Doctor: I’ve got some good news and some bad news. The bad news is what you’ve got is fatal. The good news is that it’s not cancer.

Patient: Thank God!

 

Even the Three Mile Island accident where the radiation emitted was negligible frightened some of the local people so much as to cause post traumatic stress disorders. I feel that travelling with the critics along the radiation-only-route is not only misleading but also unjustly puts an inhuman and uncaring face on the nuclear industry.

 

No, it’s not going to be the two-headed fish guy that the industry has to fear at public meetings rather it’s the gimlet-eyed money man who can talk fluently and convincingly about marginal costs, discount rates, value propositions, cost overruns and so on backed up by numbers from the nuclear industry’s record in terms of economic indices, costs and prices. Bad estimating and planning, poor cost control, chronic schedule slippage, and overall incompetent project management are the charges made against the industry. That’s the real killing ground in the nuclear argument and when the discussion moves there the radiation experts can only do their best “deer in the headlights” imitation.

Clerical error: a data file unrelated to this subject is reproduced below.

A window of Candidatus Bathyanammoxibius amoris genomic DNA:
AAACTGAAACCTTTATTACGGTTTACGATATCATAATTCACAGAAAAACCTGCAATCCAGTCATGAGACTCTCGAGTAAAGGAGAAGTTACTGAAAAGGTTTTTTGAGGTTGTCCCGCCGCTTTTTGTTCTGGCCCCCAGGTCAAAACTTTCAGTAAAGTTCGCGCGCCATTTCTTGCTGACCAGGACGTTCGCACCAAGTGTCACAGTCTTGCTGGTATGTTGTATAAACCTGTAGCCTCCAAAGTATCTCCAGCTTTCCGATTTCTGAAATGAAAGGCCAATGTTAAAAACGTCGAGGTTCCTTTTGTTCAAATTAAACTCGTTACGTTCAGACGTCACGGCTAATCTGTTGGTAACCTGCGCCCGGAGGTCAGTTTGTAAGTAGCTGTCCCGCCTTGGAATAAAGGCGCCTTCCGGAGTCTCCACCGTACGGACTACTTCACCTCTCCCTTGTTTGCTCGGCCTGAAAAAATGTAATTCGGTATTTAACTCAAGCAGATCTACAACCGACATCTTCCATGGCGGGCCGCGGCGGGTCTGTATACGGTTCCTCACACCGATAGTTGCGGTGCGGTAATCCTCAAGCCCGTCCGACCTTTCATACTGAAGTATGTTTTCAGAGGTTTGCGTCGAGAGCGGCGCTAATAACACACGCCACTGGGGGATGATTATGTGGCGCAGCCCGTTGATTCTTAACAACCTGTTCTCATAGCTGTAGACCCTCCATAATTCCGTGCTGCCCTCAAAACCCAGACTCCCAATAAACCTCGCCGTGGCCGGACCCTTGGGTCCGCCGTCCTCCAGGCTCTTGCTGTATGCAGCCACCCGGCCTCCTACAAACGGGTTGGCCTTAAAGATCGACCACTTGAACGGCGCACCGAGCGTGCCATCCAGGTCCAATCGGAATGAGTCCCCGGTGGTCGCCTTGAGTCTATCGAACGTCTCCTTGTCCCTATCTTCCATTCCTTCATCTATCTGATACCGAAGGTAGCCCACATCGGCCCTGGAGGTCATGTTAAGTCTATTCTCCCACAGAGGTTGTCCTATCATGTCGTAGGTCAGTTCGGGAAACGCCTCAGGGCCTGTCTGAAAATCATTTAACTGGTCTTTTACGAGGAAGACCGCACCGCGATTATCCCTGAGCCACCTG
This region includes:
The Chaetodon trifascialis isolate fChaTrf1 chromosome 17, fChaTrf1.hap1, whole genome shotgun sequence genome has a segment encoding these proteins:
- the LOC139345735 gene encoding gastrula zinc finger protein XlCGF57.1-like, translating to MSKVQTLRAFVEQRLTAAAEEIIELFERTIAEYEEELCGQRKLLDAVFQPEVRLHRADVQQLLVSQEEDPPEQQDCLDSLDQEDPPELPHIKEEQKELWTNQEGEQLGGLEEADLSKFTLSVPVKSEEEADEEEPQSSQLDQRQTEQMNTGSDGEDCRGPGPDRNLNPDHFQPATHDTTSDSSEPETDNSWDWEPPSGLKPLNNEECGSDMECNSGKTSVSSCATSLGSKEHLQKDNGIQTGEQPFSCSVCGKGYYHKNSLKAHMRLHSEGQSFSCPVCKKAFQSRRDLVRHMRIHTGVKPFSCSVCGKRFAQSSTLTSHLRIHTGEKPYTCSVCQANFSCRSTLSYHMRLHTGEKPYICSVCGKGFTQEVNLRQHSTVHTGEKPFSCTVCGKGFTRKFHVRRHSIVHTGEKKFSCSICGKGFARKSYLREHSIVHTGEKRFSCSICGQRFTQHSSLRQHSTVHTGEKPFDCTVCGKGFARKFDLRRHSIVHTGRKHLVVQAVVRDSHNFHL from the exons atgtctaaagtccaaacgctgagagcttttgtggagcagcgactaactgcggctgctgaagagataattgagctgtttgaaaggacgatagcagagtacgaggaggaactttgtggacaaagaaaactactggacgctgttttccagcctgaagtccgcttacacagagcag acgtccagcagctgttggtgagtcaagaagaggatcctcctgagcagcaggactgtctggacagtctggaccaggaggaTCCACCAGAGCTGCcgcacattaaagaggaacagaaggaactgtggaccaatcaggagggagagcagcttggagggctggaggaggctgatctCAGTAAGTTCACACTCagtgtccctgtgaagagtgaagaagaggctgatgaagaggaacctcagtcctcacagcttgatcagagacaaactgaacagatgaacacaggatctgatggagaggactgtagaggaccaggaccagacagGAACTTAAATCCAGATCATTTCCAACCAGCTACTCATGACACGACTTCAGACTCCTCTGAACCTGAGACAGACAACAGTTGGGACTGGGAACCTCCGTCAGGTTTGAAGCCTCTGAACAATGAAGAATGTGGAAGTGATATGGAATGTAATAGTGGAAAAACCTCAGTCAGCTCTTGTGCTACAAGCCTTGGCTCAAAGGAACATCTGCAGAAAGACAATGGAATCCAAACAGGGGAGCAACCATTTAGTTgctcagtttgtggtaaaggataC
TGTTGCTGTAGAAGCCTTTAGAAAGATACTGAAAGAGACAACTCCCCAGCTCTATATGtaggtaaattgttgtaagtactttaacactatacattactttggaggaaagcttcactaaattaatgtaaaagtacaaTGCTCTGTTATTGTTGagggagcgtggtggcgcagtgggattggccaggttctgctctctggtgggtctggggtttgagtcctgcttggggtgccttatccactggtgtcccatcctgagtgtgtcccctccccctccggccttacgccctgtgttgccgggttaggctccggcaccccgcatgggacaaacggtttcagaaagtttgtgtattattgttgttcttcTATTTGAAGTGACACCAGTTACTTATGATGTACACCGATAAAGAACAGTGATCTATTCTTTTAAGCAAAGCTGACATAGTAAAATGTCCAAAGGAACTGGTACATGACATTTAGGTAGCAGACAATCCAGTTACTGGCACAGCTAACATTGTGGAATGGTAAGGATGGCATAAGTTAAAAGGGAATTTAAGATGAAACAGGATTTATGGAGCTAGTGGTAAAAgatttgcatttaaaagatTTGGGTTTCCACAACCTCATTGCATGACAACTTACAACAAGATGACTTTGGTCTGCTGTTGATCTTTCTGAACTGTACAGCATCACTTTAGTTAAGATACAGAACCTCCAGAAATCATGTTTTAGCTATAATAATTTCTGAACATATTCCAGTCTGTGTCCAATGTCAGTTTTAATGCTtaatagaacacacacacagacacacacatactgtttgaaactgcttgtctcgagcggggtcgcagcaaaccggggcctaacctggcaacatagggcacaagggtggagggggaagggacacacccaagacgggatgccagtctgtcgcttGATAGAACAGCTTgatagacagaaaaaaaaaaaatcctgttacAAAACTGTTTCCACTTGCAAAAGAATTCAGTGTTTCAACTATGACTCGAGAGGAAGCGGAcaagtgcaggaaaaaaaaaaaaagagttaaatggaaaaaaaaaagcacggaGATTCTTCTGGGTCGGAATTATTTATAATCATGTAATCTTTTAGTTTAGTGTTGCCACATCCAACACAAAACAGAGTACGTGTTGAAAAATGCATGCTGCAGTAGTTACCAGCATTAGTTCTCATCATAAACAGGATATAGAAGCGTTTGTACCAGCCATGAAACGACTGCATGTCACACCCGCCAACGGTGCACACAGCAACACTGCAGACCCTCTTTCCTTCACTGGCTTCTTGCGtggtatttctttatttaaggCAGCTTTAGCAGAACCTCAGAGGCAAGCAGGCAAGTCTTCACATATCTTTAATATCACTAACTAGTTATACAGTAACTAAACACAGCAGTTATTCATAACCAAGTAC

3 Responses to “The Western Nuclear Reports III: The Chernobyl Finesse”

  1. Randal Leavitt Says:

    The general understanding of nuclear power is influenced by many factors that tend to scare people. I find it interesting to note that these factors seem to be in full force in all countries all around the world. This leads me to suspect there are common features in human psychology that are everywhere triggered by these kinds of factors. I think we can see something of this in the fact that religious beliefs and practices exist everywhere without any objective evidence to support them. Things like radiation and immense amounts of energy seem to tickle our religious propensities in ways that produce fear. Public relations and advertising consultants would really like to know how all this works.